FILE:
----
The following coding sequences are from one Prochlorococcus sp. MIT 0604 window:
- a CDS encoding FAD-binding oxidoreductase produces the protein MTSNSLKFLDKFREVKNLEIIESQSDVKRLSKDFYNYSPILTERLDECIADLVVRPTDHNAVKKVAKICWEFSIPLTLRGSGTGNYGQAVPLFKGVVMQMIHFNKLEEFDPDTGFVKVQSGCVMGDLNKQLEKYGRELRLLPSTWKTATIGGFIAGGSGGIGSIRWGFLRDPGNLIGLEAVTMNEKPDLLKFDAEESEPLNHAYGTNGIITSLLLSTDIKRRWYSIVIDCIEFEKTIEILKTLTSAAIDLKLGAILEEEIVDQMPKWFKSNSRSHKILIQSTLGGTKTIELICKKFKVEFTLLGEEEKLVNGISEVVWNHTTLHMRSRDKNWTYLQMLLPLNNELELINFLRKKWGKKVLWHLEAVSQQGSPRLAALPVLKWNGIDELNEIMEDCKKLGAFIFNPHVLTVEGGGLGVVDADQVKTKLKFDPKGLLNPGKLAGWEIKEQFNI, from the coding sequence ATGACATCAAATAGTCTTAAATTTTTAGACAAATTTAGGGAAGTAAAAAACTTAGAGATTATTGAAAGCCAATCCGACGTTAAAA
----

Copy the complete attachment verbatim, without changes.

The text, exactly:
The following coding sequences are from one Prochlorococcus sp. MIT 0604 window:
- a CDS encoding FAD-binding oxidoreductase produces the protein MTSNSLKFLDKFREVKNLEIIESQSDVKRLSKDFYNYSPILTERLDECIADLVVRPTDHNAVKKVAKICWEFSIPLTLRGSGTGNYGQAVPLFKGVVMQMIHFNKLEEFDPDTGFVKVQSGCVMGDLNKQLEKYGRELRLLPSTWKTATIGGFIAGGSGGIGSIRWGFLRDPGNLIGLEAVTMNEKPDLLKFDAEESEPLNHAYGTNGIITSLLLSTDIKRRWYSIVIDCIEFEKTIEILKTLTSAAIDLKLGAILEEEIVDQMPKWFKSNSRSHKILIQSTLGGTKTIELICKKFKVEFTLLGEEEKLVNGISEVVWNHTTLHMRSRDKNWTYLQMLLPLNNELELINFLRKKWGKKVLWHLEAVSQQGSPRLAALPVLKWNGIDELNEIMEDCKKLGAFIFNPHVLTVEGGGLGVVDADQVKTKLKFDPKGLLNPGKLAGWEIKEQFNI, from the coding sequence ATGACATCAAATAGTCTTAAATTTTTAGACAAATTTAGGGAAGTAAAAAACTTAGAGATTATTGAAAGCCAATCCGACGTTAAAA